Genworth Financial Sees $107 Million Fourth Quarter Profit, Strong Insurance Results

Genworth Financial (NYSE: GNW) reported strong fourth quarter earnings of $107 million, up from a $161 loss in the fourth quarter of 2010 and beating analysts’ estimates. Earnings per share were 22 cents compared with a loss of 33 cents in the fourth quarter of 2010.

In its quarterly report, Genworth noted the move away from certain business channels in order to focus on profitable business segments. It cited strong life insurance business and recovering mortgage insurance unit as leading to its quarterly results.

During the quarter, the company reported an increase in corporate and other net operating loss, attributing the greater loss to goodwill associated with the company’s reverse mortgage business. Genworth acquired Liberty Reverse in November 2007 for $50 million and was the first major insurance provider to acquire a reverse mortgage lender.


During the fourth quarter, Genworth reported a non-cash impairment charge of $19 million to write off all of the goodwill associated with the reverse mortgage business, the company reported.

“Corporate and Other’s net operating loss was $63 million, compared with $45 million in the prior year quarter, driven primarily by a $19 million after-tax impairment of all the goodwill associated with the reverse mortgage business,” the company stated in its earnings report.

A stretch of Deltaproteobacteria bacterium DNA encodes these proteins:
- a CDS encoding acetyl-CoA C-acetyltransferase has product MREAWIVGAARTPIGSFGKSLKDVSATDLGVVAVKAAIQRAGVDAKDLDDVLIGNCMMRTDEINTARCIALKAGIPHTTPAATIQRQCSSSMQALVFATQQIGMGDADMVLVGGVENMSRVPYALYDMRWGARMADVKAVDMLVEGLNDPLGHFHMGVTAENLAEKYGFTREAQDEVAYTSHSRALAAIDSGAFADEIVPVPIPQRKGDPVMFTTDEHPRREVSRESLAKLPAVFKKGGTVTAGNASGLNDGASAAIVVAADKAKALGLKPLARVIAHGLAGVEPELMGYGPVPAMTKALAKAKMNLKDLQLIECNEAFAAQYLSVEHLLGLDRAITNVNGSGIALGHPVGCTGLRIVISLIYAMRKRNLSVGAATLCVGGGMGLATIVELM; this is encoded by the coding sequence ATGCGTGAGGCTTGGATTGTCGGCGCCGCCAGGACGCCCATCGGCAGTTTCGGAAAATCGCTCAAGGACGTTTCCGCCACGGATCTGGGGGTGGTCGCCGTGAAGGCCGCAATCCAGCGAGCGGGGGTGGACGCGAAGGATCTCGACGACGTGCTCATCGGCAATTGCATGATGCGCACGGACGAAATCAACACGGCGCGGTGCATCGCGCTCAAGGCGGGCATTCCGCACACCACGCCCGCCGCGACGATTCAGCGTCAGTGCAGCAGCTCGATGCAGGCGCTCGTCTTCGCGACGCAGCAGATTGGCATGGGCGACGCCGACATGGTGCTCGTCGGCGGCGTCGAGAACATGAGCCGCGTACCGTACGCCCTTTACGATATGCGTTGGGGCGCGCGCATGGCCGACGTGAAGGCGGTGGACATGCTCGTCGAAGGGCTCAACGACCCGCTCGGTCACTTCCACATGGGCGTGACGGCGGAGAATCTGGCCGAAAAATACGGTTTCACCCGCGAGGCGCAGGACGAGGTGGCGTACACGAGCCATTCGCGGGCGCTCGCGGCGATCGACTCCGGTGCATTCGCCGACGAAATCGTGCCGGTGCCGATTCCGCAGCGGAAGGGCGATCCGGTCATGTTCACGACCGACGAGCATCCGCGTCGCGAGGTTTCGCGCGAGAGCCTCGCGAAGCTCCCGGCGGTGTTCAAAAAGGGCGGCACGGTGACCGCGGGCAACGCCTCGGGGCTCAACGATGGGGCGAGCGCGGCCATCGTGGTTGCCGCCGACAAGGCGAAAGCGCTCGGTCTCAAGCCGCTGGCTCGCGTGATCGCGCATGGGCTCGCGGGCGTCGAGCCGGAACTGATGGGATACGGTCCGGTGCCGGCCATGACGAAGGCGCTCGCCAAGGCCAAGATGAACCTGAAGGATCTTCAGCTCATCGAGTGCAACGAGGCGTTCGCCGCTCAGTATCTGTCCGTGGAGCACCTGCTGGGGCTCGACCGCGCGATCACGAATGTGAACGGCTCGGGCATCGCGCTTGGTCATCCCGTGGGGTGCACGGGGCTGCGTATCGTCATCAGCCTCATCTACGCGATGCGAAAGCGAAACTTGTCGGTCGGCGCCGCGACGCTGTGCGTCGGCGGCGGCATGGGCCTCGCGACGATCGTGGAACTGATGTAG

“For Genworth, 2011 was a year of repositioning actions to move the company through an uncertain environment and provide a foundation for improved shareholder value. We made progress in several areas and will maintain an intense execution focus during 2012.” said Michael Frazier, Genworth chairman and CEO. “At business portfolio and product line levels, we took important steps to improve our focus, strengthen risk buffers and capital generation, and support future redeployment of capital.”

Genworth’s stock price rose 7% to $8.62 per share following the announcement Thursday.

Written by Elizabeth Ecker

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  • “…indicating that it had overvalued the acquisition by that amount.”  No goodwill is a simple allocation of the total price actually paid.  What it actually means is that the value of their reverse mortgage business as of year end no longer warrantd that much goodwill remaining on the balance sheet, despite growing market share.

    In an ever shrinking market this is exactly what occurs.  Buying a 20% market share in a greatly shrunk and shrinking HECM world has a much different value than it would have in a growing HECM world, all other things being equal.

    This is a great time to buy a HECM lender.  Prices will not get much better unless the endorsement outlook for the next fiscal year is worse than this or while the market is still down, lenders begin recognizing losses on HECMs in default.  (Hint, hint.  Now is a GREAT time to take the write offs unless you are selling in the near term.)  My crystal ball is so cracked and leaking with an opaque substance that it is hard even to tell anything about the endorsement picture right now for the next fiscal year let alone long-term.  

    Much more could be said but what keeps that little dark storm cloud overhead will not disappear until home prices begin to recover.  At year end Zillow predicted that the situation will not change until near the end of the year or early next.

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